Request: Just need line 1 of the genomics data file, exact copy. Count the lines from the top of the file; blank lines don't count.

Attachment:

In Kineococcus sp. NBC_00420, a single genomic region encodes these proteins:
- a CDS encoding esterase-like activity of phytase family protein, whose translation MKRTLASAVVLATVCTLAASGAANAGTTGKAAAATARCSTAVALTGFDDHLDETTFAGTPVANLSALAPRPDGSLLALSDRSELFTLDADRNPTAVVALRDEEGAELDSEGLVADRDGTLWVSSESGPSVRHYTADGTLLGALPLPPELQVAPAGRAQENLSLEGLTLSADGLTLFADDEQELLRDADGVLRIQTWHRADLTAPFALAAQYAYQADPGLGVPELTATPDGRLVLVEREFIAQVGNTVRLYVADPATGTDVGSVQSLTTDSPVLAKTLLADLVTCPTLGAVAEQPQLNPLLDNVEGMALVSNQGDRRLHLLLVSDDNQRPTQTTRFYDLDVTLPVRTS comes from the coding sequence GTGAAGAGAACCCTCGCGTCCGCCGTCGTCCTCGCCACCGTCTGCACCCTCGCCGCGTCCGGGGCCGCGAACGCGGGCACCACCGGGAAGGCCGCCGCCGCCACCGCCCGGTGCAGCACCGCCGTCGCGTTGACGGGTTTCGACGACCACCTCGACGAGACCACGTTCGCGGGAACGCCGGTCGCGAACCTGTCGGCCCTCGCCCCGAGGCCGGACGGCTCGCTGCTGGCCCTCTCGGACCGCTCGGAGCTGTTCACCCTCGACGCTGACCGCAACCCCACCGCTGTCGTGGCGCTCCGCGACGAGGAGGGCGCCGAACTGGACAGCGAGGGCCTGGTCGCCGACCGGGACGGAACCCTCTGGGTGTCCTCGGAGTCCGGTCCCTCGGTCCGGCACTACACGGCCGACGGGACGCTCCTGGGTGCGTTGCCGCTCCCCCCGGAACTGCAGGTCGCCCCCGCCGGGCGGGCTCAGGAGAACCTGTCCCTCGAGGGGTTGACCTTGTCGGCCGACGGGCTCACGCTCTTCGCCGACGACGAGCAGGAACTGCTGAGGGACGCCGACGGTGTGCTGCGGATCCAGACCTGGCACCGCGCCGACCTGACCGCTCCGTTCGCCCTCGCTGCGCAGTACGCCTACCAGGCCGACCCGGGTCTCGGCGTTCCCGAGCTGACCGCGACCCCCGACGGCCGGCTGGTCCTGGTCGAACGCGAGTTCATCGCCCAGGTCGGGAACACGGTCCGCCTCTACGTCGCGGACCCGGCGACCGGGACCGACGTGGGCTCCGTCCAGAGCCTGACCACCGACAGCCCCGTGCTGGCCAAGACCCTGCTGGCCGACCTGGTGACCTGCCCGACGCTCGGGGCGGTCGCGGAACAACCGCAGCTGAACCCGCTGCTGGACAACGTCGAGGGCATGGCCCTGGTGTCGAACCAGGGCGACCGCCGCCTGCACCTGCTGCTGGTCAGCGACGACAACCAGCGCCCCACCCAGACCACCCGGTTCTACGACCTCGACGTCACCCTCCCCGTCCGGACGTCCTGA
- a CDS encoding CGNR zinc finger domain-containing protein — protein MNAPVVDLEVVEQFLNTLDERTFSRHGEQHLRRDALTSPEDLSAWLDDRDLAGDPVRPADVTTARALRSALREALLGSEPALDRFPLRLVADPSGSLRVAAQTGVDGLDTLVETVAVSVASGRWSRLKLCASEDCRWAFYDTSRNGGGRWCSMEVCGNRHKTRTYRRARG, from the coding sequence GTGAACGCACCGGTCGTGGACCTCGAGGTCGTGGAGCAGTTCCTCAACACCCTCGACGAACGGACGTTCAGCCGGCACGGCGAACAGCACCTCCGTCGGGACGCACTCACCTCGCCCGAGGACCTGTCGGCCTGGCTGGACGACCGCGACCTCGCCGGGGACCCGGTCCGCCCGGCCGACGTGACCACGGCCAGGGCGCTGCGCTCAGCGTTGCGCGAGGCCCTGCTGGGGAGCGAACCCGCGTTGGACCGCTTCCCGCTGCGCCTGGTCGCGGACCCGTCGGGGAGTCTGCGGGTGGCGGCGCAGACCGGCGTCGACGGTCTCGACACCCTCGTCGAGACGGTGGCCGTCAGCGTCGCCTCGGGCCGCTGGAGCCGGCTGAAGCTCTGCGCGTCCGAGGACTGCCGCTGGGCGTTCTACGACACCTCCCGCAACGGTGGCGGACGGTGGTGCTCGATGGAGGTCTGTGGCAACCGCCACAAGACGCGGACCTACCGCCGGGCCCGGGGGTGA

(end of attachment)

In Kineococcus sp. NBC_00420, a single genomic region encodes these proteins: